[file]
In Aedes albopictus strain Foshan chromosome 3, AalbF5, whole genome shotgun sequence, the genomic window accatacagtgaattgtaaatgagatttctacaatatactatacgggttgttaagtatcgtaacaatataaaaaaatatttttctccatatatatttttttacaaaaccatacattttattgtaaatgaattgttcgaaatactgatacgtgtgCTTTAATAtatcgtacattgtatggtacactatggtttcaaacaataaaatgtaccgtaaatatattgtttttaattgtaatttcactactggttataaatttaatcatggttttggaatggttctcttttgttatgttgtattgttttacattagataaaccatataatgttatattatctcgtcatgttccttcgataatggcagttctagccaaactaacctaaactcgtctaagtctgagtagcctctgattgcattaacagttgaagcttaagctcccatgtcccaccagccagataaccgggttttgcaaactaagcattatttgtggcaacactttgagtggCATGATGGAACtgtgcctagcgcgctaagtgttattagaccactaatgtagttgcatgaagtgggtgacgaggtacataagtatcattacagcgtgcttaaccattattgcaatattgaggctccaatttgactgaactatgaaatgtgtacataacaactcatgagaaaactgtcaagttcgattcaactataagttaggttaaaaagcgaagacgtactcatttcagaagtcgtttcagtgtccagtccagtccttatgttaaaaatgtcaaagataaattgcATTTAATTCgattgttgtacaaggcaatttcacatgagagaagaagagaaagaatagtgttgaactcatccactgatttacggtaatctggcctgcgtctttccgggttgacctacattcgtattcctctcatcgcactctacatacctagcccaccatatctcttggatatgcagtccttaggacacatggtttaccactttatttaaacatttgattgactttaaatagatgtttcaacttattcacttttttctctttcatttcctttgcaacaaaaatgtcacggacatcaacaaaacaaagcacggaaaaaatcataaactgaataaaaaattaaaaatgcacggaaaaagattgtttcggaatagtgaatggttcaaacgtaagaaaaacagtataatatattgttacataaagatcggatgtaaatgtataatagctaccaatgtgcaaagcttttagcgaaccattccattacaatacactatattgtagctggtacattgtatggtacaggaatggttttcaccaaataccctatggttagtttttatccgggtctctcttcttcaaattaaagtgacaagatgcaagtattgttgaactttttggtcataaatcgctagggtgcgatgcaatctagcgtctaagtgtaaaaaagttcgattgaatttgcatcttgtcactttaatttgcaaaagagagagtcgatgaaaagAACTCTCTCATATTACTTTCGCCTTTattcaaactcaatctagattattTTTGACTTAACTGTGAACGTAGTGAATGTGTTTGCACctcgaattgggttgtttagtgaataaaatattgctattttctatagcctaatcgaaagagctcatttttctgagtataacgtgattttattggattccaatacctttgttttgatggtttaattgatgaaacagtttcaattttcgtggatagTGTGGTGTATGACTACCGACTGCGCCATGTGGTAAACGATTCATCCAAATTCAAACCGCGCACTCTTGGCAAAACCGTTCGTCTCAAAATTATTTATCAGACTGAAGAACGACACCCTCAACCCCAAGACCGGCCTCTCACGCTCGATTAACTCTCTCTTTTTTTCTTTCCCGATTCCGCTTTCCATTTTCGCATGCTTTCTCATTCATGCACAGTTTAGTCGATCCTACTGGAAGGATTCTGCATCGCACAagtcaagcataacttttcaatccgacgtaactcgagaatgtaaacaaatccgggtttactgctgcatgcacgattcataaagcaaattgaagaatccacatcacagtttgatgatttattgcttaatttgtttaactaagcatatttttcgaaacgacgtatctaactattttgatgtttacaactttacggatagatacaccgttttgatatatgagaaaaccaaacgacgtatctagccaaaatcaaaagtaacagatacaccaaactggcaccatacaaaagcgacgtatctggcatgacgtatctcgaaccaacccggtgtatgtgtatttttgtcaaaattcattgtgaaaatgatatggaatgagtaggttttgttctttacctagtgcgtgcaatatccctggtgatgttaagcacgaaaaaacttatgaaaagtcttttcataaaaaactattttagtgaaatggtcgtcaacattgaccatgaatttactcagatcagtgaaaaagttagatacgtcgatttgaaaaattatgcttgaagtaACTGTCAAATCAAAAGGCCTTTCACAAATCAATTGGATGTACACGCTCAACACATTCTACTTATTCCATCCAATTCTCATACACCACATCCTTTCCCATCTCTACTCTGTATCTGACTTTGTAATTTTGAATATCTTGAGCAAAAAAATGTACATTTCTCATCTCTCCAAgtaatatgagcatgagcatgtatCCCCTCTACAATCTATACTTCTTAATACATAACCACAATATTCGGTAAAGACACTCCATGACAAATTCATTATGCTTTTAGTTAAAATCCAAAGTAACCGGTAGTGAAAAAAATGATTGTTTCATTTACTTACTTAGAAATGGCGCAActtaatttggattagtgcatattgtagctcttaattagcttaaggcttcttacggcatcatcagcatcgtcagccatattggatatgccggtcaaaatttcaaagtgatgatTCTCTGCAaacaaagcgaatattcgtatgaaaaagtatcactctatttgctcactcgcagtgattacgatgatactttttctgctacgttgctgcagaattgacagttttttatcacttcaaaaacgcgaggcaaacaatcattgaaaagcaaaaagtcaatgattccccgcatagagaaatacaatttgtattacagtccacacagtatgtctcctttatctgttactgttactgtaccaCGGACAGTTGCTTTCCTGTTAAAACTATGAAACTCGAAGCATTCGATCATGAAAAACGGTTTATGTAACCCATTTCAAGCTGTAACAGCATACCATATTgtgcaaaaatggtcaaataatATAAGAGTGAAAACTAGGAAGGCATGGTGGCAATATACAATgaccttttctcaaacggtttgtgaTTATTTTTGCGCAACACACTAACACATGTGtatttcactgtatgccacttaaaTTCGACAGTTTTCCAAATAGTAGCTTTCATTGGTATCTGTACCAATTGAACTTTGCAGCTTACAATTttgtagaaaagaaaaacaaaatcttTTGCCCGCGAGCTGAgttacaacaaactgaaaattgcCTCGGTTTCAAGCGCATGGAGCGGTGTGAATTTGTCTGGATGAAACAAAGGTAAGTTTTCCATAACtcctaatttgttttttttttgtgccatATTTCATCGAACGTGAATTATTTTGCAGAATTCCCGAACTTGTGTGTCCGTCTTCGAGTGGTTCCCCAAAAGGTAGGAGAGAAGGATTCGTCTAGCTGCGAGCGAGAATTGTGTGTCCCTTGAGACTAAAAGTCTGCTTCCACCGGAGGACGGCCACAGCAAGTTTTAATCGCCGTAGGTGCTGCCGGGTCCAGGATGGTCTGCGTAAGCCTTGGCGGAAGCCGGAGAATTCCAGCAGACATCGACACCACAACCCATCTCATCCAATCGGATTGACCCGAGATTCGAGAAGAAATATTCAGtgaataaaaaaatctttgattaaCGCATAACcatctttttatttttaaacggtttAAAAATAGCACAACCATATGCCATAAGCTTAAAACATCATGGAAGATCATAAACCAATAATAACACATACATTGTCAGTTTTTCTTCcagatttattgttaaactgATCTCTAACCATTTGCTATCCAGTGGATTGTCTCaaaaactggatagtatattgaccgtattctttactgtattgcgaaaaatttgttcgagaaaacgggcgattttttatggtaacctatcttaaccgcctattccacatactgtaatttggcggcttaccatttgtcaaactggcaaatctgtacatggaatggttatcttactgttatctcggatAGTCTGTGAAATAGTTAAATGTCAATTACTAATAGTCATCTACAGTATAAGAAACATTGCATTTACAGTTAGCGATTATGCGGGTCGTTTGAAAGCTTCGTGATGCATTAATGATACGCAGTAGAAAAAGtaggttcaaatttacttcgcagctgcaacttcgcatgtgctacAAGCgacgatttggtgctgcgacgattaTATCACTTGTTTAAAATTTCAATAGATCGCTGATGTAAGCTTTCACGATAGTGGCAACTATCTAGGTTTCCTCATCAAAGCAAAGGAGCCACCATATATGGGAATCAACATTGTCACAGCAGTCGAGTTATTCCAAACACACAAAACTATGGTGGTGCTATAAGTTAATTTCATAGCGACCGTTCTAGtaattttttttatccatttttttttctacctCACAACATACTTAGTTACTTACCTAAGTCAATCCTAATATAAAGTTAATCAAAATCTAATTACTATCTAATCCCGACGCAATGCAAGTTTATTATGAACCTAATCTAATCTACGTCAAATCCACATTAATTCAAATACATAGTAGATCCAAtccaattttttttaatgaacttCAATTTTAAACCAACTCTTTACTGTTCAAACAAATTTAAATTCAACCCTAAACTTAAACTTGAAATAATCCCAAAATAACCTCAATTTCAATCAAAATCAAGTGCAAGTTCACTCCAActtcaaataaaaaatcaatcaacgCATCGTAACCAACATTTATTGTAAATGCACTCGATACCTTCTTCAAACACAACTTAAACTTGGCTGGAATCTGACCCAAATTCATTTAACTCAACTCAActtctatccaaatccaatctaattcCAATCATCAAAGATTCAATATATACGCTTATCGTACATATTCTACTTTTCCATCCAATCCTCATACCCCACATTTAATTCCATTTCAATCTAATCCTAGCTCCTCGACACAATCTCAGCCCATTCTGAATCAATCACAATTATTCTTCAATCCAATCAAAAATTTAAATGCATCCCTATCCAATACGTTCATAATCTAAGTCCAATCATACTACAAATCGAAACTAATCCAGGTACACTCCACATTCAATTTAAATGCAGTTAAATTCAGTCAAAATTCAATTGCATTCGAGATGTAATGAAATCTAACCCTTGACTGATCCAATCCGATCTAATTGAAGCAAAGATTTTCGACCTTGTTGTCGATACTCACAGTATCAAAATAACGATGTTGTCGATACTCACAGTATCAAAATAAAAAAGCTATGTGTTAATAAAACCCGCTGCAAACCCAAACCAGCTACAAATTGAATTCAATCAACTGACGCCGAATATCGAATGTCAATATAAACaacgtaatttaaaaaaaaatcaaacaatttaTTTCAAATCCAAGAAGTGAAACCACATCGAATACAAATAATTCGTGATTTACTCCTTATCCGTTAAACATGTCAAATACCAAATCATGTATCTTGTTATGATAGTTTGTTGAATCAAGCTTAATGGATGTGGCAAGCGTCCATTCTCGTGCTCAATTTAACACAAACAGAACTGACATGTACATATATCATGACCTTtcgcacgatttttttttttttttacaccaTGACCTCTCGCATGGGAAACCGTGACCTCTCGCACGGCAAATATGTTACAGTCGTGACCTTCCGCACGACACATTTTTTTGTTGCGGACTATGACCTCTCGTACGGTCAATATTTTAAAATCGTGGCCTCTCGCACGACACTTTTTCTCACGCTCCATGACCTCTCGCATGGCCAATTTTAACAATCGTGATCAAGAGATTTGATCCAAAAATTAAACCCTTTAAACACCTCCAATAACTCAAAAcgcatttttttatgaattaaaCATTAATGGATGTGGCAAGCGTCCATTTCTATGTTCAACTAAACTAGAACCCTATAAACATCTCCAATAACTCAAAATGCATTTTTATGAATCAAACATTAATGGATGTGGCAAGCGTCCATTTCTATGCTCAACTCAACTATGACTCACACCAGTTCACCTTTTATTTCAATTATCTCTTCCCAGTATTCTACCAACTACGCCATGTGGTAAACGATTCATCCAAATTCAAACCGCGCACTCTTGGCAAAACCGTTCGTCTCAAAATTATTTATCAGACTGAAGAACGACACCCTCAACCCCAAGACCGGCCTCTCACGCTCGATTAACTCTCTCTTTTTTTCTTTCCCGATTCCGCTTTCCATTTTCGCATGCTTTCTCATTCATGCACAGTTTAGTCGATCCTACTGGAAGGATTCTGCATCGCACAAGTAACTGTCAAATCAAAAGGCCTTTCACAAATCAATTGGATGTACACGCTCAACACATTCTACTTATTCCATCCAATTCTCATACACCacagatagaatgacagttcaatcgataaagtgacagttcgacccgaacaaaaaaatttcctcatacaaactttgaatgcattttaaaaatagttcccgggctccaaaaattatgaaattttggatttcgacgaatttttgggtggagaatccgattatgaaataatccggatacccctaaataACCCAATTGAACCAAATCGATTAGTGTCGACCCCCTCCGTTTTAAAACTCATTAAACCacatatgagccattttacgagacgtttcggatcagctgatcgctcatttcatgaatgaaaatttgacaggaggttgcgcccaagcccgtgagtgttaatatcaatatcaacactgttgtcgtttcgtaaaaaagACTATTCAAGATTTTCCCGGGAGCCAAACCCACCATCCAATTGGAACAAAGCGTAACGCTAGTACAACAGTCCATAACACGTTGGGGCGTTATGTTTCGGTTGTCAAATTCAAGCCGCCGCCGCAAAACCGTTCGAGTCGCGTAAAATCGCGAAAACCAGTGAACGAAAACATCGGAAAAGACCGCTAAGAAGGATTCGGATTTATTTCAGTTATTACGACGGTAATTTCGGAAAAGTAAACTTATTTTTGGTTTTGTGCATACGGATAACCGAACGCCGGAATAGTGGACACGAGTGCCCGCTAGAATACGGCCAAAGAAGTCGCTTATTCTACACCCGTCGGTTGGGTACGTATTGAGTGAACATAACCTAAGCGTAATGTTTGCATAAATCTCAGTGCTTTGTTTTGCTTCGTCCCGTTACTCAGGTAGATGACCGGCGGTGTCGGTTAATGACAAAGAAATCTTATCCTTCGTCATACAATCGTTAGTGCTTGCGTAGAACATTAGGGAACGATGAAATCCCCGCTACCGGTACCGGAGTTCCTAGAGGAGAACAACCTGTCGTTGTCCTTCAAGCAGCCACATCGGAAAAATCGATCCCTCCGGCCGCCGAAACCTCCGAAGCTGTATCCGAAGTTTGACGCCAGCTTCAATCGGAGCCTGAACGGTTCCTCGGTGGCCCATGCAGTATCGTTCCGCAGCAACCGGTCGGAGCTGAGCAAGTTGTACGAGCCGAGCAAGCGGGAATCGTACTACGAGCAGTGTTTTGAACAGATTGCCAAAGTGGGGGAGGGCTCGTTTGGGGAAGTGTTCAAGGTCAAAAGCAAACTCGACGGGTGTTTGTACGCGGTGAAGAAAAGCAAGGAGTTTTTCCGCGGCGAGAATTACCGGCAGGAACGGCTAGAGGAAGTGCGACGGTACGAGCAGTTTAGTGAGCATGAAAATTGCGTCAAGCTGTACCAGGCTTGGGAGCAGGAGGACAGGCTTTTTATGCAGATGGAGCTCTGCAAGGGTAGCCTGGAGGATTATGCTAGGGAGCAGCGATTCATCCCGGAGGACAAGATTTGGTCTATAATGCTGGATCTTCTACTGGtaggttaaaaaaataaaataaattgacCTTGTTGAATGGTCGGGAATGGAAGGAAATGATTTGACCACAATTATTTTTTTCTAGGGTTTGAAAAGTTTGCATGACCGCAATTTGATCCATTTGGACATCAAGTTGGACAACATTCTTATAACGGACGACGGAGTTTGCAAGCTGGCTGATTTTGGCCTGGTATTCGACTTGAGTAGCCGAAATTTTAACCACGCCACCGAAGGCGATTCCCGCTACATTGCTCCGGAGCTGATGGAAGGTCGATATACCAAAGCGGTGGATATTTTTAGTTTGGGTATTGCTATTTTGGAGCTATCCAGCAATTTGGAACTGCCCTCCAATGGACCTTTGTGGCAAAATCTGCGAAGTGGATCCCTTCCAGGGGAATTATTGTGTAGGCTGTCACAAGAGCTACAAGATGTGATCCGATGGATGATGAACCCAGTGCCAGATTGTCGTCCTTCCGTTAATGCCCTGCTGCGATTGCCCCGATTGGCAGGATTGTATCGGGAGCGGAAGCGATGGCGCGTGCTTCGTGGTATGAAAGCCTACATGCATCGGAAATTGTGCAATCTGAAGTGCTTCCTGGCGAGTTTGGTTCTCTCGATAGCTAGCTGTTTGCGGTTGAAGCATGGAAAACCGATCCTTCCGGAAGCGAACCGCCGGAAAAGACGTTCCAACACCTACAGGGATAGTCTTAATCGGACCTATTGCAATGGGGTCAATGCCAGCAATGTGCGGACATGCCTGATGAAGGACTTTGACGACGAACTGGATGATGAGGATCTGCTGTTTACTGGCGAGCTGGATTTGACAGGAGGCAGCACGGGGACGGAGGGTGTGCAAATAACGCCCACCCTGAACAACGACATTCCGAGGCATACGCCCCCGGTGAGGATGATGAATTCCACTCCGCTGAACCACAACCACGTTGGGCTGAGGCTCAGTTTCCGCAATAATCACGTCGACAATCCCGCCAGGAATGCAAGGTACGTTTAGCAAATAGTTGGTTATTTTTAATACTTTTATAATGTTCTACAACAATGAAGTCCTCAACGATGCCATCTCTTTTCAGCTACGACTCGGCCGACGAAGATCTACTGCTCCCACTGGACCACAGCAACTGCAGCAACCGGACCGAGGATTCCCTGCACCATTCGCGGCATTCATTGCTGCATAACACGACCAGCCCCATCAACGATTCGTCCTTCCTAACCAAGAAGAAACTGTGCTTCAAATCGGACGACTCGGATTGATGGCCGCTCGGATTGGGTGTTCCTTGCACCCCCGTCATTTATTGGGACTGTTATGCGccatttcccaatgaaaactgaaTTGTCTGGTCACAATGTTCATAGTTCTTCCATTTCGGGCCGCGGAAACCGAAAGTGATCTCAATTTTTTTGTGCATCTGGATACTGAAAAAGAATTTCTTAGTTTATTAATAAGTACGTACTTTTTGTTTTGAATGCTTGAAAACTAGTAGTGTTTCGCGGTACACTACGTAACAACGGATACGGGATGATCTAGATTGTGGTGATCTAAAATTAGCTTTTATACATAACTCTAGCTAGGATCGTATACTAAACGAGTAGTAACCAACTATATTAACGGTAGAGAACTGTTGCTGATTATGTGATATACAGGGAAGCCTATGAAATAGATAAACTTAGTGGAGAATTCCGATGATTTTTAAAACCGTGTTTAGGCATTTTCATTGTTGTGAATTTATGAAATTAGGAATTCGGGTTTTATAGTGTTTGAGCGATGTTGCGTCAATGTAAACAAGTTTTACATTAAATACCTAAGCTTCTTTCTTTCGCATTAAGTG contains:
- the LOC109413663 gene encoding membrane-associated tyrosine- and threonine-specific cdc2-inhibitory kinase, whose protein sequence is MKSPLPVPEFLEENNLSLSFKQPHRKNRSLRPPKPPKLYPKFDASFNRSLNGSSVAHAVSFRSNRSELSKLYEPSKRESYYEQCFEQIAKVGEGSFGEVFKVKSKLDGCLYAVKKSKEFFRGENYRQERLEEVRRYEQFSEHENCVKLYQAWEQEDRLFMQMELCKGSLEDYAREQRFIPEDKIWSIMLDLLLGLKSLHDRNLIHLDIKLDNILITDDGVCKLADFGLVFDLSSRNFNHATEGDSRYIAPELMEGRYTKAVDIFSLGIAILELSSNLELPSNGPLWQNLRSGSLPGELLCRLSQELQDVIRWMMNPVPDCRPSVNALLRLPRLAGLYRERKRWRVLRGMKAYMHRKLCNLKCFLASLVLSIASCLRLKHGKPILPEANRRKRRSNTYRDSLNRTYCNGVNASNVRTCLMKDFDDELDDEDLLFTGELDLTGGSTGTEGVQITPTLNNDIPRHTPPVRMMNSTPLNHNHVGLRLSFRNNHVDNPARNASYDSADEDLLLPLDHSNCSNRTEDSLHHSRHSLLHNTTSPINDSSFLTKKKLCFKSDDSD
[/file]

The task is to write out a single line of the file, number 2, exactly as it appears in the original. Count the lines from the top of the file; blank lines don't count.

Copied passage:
- the LOC109413663 gene encoding membrane-associated tyrosine- and threonine-specific cdc2-inhibitory kinase, whose protein sequence is MKSPLPVPEFLEENNLSLSFKQPHRKNRSLRPPKPPKLYPKFDASFNRSLNGSSVAHAVSFRSNRSELSKLYEPSKRESYYEQCFEQIAKVGEGSFGEVFKVKSKLDGCLYAVKKSKEFFRGENYRQERLEEVRRYEQFSEHENCVKLYQAWEQEDRLFMQMELCKGSLEDYAREQRFIPEDKIWSIMLDLLLGLKSLHDRNLIHLDIKLDNILITDDGVCKLADFGLVFDLSSRNFNHATEGDSRYIAPELMEGRYTKAVDIFSLGIAILELSSNLELPSNGPLWQNLRSGSLPGELLCRLSQELQDVIRWMMNPVPDCRPSVNALLRLPRLAGLYRERKRWRVLRGMKAYMHRKLCNLKCFLASLVLSIASCLRLKHGKPILPEANRRKRRSNTYRDSLNRTYCNGVNASNVRTCLMKDFDDELDDEDLLFTGELDLTGGSTGTEGVQITPTLNNDIPRHTPPVRMMNSTPLNHNHVGLRLSFRNNHVDNPARNASYDSADEDLLLPLDHSNCSNRTEDSLHHSRHSLLHNTTSPINDSSFLTKKKLCFKSDDSD